The show started me thinking and I’ve come to realize there are times when I should have stepped up and times when I have and happy I did. Since I’ve traveled a fair amount out of the country, one of my regrets is over a particular situation I witnessed in China. A friend and I were in a shop in Shanghai when a loud conversation drew our attention. An obviously American woman (the accent pin-pointed the region) berated the young shop clerk who told the woman she couldn’t break up the tea set to let the woman have the item out it she wanted.
My friend and I left the shop, embarrassed to admit we were American. Later, I regretted taking the easy way out and not telling this obnoxious individual to back off, she wasn’t at home.
Maybe that is what spurred me a couple of years later in
to come to the defense of the tour guide who met the group I was traveling with at the airport. Once again, a member of our group (a woman) tore into the poor man when some of the luggage didn’t show up. She just wouldn’t let up and no matter what he did to try and find an answer to where the lost luggage was, it wasn’t enough for her. When she informed him this kind of thing wouldn’t happen in her country spurred me into action. I hate people who expect things to be “like they are at home” when they travel abroad. Zimbabwe
I got into the middle of the situation, telling her we weren’t in America and Americans acting the way she was doing is one of the things that gives us a ‘black eye’ to the rest of the world. She turned on me and yelled if my luggage was lost, I wouldn’t be standing around so calmly defending this ineffective individual. It gave me great delight to respond, “My luggage is part of the missing bags also,” and walked away.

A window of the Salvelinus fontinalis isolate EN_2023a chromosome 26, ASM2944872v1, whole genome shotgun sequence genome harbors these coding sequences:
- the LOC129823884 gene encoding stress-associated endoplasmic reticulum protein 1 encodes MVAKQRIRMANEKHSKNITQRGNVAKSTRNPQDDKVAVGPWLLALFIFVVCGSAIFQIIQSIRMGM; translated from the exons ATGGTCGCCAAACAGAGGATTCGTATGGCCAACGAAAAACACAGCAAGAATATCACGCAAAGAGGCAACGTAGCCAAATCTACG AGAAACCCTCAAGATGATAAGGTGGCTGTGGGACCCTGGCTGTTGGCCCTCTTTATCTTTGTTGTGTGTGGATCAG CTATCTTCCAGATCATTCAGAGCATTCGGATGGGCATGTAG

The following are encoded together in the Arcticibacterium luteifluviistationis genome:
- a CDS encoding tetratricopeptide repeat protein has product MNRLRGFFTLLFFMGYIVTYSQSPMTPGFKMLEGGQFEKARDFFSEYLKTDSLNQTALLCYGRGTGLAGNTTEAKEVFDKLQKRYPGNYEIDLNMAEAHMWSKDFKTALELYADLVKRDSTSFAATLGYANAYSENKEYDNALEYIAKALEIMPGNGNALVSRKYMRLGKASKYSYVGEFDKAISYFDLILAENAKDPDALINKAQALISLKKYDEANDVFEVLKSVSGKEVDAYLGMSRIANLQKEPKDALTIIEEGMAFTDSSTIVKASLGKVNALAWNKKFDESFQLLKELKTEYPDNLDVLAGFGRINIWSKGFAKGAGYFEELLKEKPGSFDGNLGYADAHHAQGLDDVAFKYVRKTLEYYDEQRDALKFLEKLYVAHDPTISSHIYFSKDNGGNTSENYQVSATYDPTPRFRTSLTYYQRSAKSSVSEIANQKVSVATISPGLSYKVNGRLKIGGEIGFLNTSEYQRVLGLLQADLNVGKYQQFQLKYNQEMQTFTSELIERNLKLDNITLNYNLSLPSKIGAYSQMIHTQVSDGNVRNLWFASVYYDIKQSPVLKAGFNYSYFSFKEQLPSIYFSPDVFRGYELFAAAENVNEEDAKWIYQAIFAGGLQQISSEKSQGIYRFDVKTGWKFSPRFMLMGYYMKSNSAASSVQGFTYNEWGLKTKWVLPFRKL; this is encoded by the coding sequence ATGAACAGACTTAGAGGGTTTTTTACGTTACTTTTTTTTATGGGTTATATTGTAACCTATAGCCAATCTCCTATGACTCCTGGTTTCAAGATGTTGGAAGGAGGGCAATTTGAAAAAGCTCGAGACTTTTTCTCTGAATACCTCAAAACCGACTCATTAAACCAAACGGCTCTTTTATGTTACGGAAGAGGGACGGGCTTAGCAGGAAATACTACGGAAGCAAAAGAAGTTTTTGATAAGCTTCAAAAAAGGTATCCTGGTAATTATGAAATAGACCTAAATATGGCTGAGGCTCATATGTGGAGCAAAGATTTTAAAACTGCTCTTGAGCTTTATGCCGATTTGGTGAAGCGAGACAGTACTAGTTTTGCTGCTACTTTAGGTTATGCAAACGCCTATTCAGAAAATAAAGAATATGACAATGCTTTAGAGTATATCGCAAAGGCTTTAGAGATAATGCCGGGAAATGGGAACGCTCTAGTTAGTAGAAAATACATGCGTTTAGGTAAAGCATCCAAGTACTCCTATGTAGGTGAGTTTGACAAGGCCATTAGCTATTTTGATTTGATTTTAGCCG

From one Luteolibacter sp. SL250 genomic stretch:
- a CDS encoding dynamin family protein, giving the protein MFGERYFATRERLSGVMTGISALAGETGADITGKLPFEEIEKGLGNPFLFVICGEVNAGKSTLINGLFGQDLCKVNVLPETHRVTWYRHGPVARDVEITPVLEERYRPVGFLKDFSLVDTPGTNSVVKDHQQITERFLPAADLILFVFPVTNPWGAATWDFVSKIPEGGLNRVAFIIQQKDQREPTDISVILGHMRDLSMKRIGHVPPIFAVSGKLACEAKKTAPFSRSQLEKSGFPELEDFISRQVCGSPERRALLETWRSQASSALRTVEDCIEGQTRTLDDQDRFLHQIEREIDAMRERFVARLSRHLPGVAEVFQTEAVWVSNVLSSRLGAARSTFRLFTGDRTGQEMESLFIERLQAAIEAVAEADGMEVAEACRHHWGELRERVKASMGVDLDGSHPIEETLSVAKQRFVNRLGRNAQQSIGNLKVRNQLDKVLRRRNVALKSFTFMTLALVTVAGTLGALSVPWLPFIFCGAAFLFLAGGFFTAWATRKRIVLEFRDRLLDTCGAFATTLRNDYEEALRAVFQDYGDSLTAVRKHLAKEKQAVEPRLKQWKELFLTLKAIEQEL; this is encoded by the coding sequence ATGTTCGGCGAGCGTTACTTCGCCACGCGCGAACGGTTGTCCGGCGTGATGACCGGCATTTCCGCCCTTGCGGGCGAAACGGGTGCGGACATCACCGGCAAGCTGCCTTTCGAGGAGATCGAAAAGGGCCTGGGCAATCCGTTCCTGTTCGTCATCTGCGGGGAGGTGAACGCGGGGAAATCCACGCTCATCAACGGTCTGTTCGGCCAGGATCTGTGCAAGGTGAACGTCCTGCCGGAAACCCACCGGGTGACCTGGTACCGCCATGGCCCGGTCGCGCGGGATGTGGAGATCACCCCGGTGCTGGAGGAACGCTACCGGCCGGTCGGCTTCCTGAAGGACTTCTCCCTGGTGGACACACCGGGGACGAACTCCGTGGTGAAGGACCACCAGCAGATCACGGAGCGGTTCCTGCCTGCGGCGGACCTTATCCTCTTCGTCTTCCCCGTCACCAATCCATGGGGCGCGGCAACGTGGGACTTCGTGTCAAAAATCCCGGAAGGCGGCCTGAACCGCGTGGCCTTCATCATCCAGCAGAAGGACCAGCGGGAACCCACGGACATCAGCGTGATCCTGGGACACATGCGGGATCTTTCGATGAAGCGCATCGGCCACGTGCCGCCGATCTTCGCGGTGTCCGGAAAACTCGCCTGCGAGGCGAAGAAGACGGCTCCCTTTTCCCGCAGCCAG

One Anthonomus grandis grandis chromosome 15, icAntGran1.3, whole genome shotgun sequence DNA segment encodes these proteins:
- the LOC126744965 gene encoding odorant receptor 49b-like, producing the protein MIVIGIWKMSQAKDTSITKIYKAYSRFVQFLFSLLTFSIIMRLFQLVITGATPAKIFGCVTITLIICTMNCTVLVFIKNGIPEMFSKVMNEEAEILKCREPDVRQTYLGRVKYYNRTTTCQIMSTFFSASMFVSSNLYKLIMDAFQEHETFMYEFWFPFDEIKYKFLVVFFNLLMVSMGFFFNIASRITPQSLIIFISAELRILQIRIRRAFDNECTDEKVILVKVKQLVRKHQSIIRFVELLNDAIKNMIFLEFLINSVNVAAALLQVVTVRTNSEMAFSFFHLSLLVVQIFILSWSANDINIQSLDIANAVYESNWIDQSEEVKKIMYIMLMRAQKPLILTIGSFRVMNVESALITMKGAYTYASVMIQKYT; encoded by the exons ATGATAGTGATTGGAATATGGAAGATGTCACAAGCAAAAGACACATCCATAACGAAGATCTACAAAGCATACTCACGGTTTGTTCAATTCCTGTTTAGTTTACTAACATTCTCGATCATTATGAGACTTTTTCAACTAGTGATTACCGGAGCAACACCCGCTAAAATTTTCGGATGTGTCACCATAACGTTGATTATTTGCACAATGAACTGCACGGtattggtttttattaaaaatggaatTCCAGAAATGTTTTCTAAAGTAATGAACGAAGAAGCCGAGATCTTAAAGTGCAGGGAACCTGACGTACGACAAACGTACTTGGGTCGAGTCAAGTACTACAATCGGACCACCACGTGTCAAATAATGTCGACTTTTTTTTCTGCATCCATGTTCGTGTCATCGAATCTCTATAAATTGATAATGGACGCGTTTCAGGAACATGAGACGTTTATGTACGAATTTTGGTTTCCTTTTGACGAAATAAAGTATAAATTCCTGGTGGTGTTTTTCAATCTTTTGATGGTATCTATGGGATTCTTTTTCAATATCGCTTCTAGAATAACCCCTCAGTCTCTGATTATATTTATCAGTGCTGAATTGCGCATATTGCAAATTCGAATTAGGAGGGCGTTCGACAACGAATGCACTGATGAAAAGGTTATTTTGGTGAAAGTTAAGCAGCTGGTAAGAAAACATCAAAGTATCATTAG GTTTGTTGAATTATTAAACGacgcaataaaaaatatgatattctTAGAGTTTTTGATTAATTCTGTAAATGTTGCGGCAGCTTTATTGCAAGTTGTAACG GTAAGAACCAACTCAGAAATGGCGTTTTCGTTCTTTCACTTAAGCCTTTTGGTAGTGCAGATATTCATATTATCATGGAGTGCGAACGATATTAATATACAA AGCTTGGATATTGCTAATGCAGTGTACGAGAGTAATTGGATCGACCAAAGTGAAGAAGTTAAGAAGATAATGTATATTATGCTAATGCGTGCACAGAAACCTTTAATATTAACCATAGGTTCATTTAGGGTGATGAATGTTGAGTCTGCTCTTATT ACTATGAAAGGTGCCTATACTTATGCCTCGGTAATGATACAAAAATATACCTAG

She barely spoke to me the rest of the trip, but most of our other tour companions came up to me and said how glad they were when I stepped in. Her actions made them embarrassed to be identified as an American.
Those two happens were a number of years ago and I’ve become stronger in standing up to bullies in defense of others. Having been the person who took the abuse, snide or just plain mean remarks directed at me in my younger years, I’m now happy to stand up for those who don’t think they can and for myself if there is a need. For the stuff directed at me, some of it's not worth the bother to comment on, but defending someone who looks as helpless as I've felt in the past has become a different story.
Have you ever found yourself in a situation where you felt compelled to step forward and say something to someone who obviously crossed the line? Did you do it or have second thoughts and not take action?
I was cruising your blog and came across this tidbit of acting for the underdog.
The first time I remember doing it was in sixth grade and the nun we had as a teacher was a martinet. If we did not know our lessons, we were ridiculed while we stood in front of the class. Most would not laugh at our plight, knowing they too would be in the spotlight.
One day, the shyest and smartest girl in the class was in the ridicule position. She wet her pants leaving a puddle on the floor which heaped mortification upon her bowed head and then dripping eyes.
I stood up and yelled at the nun for her nasty spirit and meanness and then turned on the class and and told them it was not funny and their laughing was terrible.
I got sent to the principal's office - my grandmother was called, and I was thrown out of school for the rest of that day. For me, that was a reward. After that, I was considered by staff a 'bit of a trouble maker' but the kids thought it was cool.
A little later in the year, the girl asked me to her birthday party. I was the only one not of her family to attend. She wanted to show them her champion.
The following year we had a wonderful, joyful nun as a teacher. You just had to survive the sixth grade.
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